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Marijuana Moves to Florida Ballot: What Does That Mean for Rollins?

As most people know, Colorado and Washington both legalized marijuana for recreational use effective on January 1, 2012. Since then, the marijuana industry has grown at a shocking rate. Legal marijuana stores are now selling marijuana to individuals who are 21 or older. As a result, these states have become popular tourist destinations and some people have even moved entirely to have easier access to marijuana.

The examples of Colorado and Washington have affected the general opinion in the rest of the country. President Obama has made the strongest pro-marijuana statement of any president, saying that alcohol is more dangerous compared to marijuana. Popular opinion of the drug’s recreational use is also shifting, with many Americans now thinking it should be legalized, or at the very least for medicinal purposes. Many states are now rethinking their laws and several have introduced new bills for less strict marijuana regulations.

In Florida, the legalization of medical marijuana could soon become a reality. A recent poll reported that over half of the public wants to legalize medical marijuana. A large portion of these people are college-age. This support led to a new bill to legalize medical marijuana receiving enough signatures from enough districts to add it to the November ballot.

On Jan. 27, the Florida Supreme Court ruled 4-3 that the language of the ballot was not confusing or misleading, placing the legalization of marijuana for “debilitating medical conditions” on the November ballot as a potential amendment to the state constitution.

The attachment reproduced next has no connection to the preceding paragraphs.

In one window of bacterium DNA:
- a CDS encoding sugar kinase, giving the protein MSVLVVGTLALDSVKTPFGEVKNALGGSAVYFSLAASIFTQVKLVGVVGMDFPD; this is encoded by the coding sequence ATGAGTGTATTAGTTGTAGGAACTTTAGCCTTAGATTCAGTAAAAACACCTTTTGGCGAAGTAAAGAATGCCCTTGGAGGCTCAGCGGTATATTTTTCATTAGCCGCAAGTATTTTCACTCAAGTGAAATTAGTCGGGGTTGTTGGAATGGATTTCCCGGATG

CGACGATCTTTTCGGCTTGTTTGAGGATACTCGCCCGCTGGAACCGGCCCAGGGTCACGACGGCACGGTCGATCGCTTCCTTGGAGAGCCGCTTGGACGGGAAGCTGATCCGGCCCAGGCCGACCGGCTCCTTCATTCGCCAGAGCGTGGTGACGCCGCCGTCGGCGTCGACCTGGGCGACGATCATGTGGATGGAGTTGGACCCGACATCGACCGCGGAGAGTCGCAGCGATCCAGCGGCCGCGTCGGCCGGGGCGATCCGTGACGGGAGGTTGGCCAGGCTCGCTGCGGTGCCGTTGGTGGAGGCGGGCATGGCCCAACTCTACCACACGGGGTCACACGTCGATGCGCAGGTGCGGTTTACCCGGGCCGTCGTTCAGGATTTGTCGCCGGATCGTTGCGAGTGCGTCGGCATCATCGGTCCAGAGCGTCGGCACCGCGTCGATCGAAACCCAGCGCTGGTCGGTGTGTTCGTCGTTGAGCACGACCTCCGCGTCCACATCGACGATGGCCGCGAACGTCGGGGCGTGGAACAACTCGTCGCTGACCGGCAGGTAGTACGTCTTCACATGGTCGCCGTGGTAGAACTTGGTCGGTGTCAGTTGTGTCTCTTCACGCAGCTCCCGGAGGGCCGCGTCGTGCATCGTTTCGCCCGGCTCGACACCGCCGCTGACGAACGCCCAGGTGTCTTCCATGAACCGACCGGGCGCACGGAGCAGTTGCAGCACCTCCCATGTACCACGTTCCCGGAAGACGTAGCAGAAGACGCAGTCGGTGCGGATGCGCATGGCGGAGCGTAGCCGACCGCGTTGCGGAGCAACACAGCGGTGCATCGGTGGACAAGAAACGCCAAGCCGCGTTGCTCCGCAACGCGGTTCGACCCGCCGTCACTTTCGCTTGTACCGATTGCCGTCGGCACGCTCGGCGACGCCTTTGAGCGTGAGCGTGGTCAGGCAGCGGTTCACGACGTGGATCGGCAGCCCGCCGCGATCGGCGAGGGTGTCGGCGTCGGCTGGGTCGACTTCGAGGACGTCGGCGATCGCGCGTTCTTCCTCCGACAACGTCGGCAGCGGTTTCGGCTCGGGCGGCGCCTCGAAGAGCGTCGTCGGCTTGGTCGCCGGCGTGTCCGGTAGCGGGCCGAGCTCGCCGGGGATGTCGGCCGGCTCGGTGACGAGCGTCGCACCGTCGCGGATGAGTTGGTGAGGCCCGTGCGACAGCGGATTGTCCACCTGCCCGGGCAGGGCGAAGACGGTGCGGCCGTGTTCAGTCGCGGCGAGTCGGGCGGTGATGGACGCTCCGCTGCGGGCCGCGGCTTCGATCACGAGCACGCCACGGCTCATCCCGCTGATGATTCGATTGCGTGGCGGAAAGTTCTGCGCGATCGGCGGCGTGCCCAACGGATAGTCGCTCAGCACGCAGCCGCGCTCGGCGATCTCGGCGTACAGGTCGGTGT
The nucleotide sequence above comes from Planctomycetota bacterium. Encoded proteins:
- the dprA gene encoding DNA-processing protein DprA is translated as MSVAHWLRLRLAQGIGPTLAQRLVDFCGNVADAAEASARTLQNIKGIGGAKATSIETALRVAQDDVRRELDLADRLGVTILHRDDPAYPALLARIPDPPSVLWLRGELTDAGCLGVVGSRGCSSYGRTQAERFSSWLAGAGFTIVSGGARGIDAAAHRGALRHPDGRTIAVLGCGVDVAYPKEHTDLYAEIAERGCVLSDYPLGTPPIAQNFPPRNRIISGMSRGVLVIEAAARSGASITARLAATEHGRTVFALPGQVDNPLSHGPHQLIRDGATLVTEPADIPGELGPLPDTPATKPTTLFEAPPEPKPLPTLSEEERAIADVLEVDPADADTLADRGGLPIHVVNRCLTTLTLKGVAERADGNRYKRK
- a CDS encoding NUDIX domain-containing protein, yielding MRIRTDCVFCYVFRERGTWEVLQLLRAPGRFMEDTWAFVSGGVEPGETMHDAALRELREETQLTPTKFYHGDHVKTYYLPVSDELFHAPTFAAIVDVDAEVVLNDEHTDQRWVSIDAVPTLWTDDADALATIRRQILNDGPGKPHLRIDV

How might changing marijuana laws in Florida potentially affect Rollins? It is easy enough to look at what is happening at colleges in Colorado and Washington, where the marijuana rules are the most lenient in the country, as a precedent. Marijuana is still not allowed on college campuses in either state. Because marijuana is illegal according to federal laws, schools receiving federal funding are forced to comply with the Drug-Free Schools and Communities Act.

Though it is now legal for students over 21 to use marijuana off campus, smoking it is not allowed on campus or in dorms. Many of the colleges also have rules against marijuana in general and professors and students smoking marijuana, even off campus, might face repercussions. Since cities can decide whether or not to allow marijuana stores, many college towns are not currently allowing marijuana shops to open.

Since Florida has not even legalized marijuana for medical use yet, it will probably be a long time before marijuana is legalized for recreational use, if ever. Although, even if Florida does eventually follow Colorado and Washington’s examples to legalize marijuana for recreational use, it is highly unlikely that it will be allowed on college campuses; Rollins will most likely respond with new campus drug rules.

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